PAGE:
Christopher has received a grant of almost $500,000 through NASA's CALIPSO (Cloud-Aerosol Lidar and Infrared Pathfinder Satellite Observation) program to support the research for the next three years. The CALIPSO satellite's instruments include a LIDAR, which shoots a laser into the atmosphere then catches light that bounces off particles in the air to learn more about aerosols.

Dr. Sundar Christopher, 256.961.7872
sundar.christopher@nsstc.uah.edu
Phillip Gentry, 256.961.7618
gentry@nsstc.uah.edu

Phillip Gentry | Newswise Science News
Further information:
http://www.nsstc.uah.edu

More articles from Earth Sciences:

nachricht Clear as mud: Desiccation cracks help reveal the shape of water on Mars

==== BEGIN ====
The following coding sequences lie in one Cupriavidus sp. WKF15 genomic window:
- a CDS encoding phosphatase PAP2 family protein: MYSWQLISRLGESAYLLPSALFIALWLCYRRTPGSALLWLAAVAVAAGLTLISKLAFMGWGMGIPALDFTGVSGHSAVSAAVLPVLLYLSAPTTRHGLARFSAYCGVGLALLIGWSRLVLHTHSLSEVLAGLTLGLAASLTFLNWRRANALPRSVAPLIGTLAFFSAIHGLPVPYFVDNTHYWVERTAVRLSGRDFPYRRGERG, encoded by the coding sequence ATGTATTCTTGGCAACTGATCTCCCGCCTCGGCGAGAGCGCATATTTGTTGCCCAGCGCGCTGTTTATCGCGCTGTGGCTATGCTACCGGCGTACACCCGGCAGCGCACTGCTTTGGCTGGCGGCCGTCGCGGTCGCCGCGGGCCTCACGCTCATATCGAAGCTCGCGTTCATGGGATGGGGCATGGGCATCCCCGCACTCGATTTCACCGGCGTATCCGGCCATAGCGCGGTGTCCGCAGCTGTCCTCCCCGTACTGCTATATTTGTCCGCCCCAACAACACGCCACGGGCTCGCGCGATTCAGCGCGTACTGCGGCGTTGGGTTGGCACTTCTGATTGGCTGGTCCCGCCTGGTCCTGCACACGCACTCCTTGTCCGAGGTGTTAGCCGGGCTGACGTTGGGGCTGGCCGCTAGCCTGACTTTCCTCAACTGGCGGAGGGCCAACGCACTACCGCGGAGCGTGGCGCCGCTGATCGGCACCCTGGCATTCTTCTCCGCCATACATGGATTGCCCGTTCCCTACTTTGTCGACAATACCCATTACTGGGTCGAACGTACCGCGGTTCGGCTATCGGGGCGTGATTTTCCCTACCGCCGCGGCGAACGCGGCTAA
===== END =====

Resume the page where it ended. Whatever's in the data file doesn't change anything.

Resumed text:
20.04.2018 | Geological Society of America

nachricht Hurricane Harvey: Dutch-Texan research shows most fatalities occurred outside flood zones
19.04.2018 | European Geosciences Union

All articles from Earth Sciences >>>

The most recent press releases about innovation >>>

Die letzten 5 Focus-News des innovations-reports im Überblick:

Im Focus: Spider silk key to new bone-fixing composite

University of Connecticut researchers have created a biodegradable composite made of silk fibers that can be used to repair broken load-bearing bones without the complications sometimes presented by other materials.

Repairing major load-bearing bones such as those in the leg can be a long and uncomfortable process.

Im Focus: Writing and deleting magnets with lasers

Study published in the journal ACS Applied Materials & Interfaces is the outcome of an international effort that included teams from Dresden and Berlin in Germany, and the US.

Scientists at the Helmholtz-Zentrum Dresden-Rossendorf (HZDR) together with colleagues from the Helmholtz-Zentrum Berlin (HZB) and the University of Virginia...

Im Focus: Gamma-ray flashes from plasma filaments